Everyman's War

[1 Cor. 9:26].--'So fight I, not as one that beateth the air.'

It must be evident even to the most careless observer that physical life in all its grades is largely made up of effort and struggle, and that without effort and struggle no living creature can maintain itself. Penalty follows swift upon any systematic disregard of this fundamental condition of earthy existence, not only in the lowest and simplest forms on upward. Death waits upon ever cessation of the effort to keep alive, every failure in the struggle to adjust the organism to its environment. So plainly is this the case that there is a disposition on the part of many people to regard it as the most outstanding feature of our common experience. We used to hear a great deal about the struggle for existence and the survival of the fittest. We do not hear so much about it now, for the reason that scientist have been finding out and telling us that other factors enter into the problem than can be comprehended with in this formula. Life is not all struggle, not all a conflict of species with species, individual with individual; this is not a full and complete explanation of the way in which things have come to be what they are. But it is near enough to it to make most people feel at times as if there were little else to take into account.

It is a commonplace that life is a warfare, and most of us know it only too well. The conditions of our lot are such that we have to fight to hold our own and keep gong, and no advance in civilization seems to do much to modify the operation of this stern law of Nature. Sometimes we get tired of the fight, would escape from it if we could, feel it to be altogether irksome and against the grain, and we wish the struggle could stop. We wonder why things are ordered that way, why they could not have been arranged differently, why this conflict should have to be maintained in one form or another from the cradle to the grave.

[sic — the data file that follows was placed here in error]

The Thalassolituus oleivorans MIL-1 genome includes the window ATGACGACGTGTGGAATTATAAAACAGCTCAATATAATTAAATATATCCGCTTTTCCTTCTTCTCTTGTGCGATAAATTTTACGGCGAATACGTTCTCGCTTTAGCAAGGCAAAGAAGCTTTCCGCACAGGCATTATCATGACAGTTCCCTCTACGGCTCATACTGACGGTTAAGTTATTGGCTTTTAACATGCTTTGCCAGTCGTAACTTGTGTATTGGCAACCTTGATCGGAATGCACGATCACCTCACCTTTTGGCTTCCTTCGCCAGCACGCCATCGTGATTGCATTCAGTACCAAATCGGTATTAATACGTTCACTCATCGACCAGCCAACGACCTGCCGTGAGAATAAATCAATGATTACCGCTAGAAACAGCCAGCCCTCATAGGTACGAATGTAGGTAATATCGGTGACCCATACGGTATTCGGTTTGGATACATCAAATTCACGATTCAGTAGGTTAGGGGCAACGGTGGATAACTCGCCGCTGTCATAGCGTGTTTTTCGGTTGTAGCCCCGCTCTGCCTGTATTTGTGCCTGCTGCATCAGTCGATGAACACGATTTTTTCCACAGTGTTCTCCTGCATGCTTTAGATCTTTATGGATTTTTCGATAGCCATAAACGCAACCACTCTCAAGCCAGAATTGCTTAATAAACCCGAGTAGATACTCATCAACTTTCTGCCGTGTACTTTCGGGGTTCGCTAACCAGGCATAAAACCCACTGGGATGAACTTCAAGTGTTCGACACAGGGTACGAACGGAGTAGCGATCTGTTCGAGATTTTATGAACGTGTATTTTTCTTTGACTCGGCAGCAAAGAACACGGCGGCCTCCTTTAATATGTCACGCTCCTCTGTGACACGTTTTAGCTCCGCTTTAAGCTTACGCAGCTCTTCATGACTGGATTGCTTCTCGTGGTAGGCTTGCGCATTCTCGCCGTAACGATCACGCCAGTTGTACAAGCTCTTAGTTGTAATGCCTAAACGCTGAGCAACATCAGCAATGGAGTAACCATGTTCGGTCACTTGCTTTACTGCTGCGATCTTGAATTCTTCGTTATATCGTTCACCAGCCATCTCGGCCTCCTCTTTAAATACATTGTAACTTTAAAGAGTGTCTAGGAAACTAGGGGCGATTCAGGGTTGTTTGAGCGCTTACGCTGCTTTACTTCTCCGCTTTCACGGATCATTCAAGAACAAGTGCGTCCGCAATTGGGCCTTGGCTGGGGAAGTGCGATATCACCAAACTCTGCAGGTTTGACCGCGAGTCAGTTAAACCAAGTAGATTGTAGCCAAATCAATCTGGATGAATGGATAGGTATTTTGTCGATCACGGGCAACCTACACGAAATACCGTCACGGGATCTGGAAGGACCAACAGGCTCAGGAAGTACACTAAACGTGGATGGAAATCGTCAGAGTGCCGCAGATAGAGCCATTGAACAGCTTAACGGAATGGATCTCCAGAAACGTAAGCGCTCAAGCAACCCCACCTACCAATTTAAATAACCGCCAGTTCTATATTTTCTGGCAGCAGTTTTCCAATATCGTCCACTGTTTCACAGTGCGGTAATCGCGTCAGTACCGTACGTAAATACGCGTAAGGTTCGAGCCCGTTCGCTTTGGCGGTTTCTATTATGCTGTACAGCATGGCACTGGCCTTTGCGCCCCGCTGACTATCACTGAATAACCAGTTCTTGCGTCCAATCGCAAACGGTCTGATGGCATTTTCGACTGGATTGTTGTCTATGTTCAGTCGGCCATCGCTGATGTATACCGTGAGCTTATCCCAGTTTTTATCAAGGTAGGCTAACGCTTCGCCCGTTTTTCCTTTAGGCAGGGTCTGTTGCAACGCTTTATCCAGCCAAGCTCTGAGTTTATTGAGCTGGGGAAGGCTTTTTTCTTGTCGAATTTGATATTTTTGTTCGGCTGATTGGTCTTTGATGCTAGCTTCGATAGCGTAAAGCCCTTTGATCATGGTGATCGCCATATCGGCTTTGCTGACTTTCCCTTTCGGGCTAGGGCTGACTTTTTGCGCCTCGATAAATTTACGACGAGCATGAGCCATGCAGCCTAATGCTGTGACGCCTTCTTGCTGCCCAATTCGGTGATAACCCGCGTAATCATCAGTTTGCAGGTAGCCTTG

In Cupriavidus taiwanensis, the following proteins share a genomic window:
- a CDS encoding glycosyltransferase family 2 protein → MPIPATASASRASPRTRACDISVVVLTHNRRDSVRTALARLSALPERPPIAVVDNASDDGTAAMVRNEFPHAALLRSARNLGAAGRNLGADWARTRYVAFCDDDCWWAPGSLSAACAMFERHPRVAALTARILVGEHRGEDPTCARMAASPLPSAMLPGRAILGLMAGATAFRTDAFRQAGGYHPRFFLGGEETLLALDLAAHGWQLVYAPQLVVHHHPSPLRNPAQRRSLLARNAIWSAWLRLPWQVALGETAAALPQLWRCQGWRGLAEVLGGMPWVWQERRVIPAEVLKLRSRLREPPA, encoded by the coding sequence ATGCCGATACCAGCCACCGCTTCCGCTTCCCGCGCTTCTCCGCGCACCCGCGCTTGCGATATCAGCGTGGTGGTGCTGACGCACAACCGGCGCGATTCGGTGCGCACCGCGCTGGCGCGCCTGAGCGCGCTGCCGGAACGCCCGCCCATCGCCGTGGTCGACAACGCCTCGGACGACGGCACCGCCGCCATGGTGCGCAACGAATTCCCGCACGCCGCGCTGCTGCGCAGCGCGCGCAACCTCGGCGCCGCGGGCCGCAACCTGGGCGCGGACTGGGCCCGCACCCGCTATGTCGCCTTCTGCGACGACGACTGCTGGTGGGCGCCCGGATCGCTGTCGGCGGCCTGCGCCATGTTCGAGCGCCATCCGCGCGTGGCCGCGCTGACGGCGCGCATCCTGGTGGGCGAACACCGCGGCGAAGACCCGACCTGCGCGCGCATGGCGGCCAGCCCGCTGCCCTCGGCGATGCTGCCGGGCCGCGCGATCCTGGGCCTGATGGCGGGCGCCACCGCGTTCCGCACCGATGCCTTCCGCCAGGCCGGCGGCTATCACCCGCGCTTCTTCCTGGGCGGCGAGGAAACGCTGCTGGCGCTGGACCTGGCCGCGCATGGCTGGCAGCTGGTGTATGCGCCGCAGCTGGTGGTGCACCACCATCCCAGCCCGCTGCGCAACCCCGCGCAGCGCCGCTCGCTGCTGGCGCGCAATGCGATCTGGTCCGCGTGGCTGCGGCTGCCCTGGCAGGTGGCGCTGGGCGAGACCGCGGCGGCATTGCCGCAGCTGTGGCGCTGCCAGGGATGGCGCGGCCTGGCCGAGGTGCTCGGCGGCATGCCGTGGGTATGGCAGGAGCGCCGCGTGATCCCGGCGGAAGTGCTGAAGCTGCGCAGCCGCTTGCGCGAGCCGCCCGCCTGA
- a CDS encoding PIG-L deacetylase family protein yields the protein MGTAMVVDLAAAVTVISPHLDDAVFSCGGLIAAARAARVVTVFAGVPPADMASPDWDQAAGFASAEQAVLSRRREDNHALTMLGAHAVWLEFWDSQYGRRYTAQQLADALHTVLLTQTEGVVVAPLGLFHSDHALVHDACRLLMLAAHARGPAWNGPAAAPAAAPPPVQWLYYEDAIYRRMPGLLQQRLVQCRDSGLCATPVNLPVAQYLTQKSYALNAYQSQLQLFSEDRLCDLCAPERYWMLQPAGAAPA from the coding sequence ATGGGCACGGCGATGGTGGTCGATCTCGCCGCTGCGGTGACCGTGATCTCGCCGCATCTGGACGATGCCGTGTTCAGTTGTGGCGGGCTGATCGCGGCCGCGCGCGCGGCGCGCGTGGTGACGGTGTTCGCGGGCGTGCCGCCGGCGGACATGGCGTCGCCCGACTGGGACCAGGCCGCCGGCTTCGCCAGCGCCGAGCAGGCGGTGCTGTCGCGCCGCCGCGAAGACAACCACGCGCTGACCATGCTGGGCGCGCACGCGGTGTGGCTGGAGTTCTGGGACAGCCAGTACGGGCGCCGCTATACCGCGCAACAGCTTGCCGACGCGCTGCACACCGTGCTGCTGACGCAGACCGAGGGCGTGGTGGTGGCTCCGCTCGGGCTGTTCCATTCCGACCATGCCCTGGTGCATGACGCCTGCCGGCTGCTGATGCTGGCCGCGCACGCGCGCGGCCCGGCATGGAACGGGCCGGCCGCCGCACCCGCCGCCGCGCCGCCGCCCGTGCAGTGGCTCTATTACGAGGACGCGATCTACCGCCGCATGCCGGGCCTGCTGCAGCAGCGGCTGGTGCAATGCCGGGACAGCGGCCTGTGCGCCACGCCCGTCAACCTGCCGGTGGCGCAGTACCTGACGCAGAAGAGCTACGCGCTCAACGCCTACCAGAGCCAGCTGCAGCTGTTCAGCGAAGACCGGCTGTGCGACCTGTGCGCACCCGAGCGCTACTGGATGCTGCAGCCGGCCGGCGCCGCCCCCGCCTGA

Effort and struggle are unescapable conditions of life under any and every phase, from the lowest to the highest. In Infancy and old age we have to be fought for by those who care enough about us to want to do it, or by Society at large, but still the necessity is there all the time; we never get away from it; neither Society nor the individual can retain, much less increase, his hold on life without constant fighting, fighting in a thousand different ways.

It is clear that by the will of God every gain in life, human or sub-human, is the fruit of effort and struggle. This is a law which holds good on all planes---physical, mental, moral, and spiritual. As man has conquered his successive kingdoms he has qualified, like the athletes in the Greek games, for admission to a higher arena. It is not all a question of vanquishing a foe; much more is it a question of ability to respond to the demands of a higher environment.

Since this is so, since life is and must ever be a warfare of the soul, of faith against doubt, of light against darkness, he is wise who enlists under the leadership of the great Captain of Salvation. He can reinforce a fainting, irresolute soul and make it a fortress of power. He can turn a bitter swamp of sorrow into a fertile garden of moral beauty. Some of us have seen Him do these things, and we know that He does come with His sweet ministry of healing and of help, and an infinite moral sympathy, turning defeat into victory, and the sob of shame into a shout of joy.

In Christ, timothy.


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